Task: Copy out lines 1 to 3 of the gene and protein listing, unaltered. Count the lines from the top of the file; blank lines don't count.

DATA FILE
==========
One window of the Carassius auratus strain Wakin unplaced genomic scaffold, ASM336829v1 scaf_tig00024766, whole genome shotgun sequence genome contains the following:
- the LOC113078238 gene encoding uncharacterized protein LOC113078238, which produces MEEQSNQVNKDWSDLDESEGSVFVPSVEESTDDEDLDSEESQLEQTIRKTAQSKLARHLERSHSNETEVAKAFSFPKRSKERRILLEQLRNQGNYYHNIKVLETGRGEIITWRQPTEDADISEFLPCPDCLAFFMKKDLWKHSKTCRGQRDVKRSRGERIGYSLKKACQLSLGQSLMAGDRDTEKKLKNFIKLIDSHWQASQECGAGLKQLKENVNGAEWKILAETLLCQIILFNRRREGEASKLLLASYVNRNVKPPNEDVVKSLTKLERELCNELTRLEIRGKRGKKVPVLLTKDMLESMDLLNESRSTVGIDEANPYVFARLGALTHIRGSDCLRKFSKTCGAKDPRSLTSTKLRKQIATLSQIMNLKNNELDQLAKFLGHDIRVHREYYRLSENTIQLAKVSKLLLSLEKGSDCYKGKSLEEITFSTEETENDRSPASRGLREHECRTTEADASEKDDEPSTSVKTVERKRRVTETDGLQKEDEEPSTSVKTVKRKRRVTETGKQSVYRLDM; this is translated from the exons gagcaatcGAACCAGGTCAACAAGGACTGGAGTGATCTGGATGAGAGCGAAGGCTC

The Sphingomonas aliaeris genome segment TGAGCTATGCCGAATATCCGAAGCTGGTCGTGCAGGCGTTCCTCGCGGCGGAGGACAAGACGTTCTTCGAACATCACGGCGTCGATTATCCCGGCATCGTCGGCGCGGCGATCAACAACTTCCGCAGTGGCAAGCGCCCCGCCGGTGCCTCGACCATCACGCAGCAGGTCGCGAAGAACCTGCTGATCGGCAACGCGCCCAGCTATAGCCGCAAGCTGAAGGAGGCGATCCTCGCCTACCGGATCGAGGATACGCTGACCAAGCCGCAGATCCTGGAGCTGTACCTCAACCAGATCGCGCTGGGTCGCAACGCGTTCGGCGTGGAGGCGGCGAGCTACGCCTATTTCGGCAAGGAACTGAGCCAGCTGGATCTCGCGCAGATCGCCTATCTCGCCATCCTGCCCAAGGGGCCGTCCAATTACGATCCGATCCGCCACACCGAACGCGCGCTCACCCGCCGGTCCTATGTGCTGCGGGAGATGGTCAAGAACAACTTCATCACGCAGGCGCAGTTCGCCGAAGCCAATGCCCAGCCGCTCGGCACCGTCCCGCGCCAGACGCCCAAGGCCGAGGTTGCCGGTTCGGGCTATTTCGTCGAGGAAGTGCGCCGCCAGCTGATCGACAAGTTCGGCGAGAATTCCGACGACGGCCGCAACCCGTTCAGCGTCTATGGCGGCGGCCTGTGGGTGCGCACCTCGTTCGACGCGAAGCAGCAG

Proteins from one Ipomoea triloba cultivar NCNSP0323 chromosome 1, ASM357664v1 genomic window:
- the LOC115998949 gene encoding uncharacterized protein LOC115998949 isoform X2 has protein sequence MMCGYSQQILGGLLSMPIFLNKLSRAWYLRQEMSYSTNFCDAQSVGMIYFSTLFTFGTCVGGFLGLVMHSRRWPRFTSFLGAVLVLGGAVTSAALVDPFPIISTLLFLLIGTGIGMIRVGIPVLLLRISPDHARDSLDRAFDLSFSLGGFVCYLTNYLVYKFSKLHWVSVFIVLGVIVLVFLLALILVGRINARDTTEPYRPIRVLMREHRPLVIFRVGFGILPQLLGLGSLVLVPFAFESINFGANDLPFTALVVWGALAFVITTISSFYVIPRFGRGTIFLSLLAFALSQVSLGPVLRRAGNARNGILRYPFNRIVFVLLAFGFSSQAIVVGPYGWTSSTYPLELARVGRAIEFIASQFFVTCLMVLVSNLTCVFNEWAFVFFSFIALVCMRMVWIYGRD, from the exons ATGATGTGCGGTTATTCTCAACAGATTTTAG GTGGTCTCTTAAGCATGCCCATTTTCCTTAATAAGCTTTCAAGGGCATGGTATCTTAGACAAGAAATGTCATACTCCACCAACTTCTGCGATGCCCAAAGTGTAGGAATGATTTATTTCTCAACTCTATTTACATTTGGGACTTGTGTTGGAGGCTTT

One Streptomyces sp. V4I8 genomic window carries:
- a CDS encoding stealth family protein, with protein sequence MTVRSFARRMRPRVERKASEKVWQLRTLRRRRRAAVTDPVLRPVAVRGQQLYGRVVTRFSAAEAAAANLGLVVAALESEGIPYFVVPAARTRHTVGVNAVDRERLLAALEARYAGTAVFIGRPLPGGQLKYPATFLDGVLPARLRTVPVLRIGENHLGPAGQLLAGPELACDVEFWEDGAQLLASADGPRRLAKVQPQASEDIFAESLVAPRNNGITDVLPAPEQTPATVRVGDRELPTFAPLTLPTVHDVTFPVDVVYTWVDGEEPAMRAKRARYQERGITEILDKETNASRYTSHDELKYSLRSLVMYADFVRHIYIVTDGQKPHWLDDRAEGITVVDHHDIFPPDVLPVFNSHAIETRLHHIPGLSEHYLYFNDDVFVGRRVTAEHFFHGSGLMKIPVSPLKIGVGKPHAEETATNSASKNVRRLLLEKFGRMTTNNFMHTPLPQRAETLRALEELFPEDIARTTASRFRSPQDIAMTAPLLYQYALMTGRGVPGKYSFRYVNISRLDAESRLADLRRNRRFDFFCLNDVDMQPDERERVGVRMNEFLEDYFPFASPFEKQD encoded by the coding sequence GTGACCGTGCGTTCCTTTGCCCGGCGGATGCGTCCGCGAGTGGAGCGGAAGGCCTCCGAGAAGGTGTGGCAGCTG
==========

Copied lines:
One window of the Carassius auratus strain Wakin unplaced genomic scaffold, ASM336829v1 scaf_tig00024766, whole genome shotgun sequence genome contains the following:
- the LOC113078238 gene encoding uncharacterized protein LOC113078238, which produces MEEQSNQVNKDWSDLDESEGSVFVPSVEESTDDEDLDSEESQLEQTIRKTAQSKLARHLERSHSNETEVAKAFSFPKRSKERRILLEQLRNQGNYYHNIKVLETGRGEIITWRQPTEDADISEFLPCPDCLAFFMKKDLWKHSKTCRGQRDVKRSRGERIGYSLKKACQLSLGQSLMAGDRDTEKKLKNFIKLIDSHWQASQECGAGLKQLKENVNGAEWKILAETLLCQIILFNRRREGEASKLLLASYVNRNVKPPNEDVVKSLTKLERELCNELTRLEIRGKRGKKVPVLLTKDMLESMDLLNESRSTVGIDEANPYVFARLGALTHIRGSDCLRKFSKTCGAKDPRSLTSTKLRKQIATLSQIMNLKNNELDQLAKFLGHDIRVHREYYRLSENTIQLAKVSKLLLSLEKGSDCYKGKSLEEITFSTEETENDRSPASRGLREHECRTTEADASEKDDEPSTSVKTVERKRRVTETDGLQKEDEEPSTSVKTVKRKRRVTETGKQSVYRLDM; this is translated from the exons gagcaatcGAACCAGGTCAACAAGGACTGGAGTGATCTGGATGAGAGCGAAGGCTC

The Sphingomonas aliaeris genome segment TGAGCTATGCCGAATATCCGAAGCTGGTCGTGCAGGCGTTCCTCGCGGCGGAGGACAAGACGTTCTTCGAACATCACGGCGTCGATTATCCCGGCATCGTCGGCGCGGCGATCAACAACTTCCGCAGTGGCAAGCGCCCCGCCGGTGCCTCGACCATCACGCAGCAGGTCGCGAAGAACCTGCTGATCGGCAACGCGCCCAGCTATAGCCGCAAGCTGAAGGAGGCGATCCTCGCCTACCGGATCGAGGATACGCTGACCAAGCCGCAGATCCTGGAGCTGTACCTCAACCAGATCGCGCTGGGTCGCAACGCGTTCGGCGTGGAGGCGGCGAGCTACGCCTATTTCGGCAAGGAACTGAGCCAGCTGGATCTCGCGCAGATCGCCTATCTCGCCATCCTGCCCAAGGGGCCGTCCAATTACGATCCGATCCGCCACACCGAACGCGCGCTCACCCGCCGGTCCTATGTGCTGCGGGAGATGGTCAAGAACAACTTCATCACGCAGGCGCAGTTCGCCGAAGCCAATGCCCAGCCGCTCGGCACCGTCCCGCGCCAGACGCCCAAGGCCGAGGTTGCCGGTTCGGGCTATTTCGTCGAGGAAGTGCGCCGCCAGCTGATCGACAAGTTCGGCGAGAATTCCGACGACGGCCGCAACCCGTTCAGCGTCTATGGCGGCGGCCTGTGGGTGCGCACCTCGTTCGACGCGAAGCAGCAG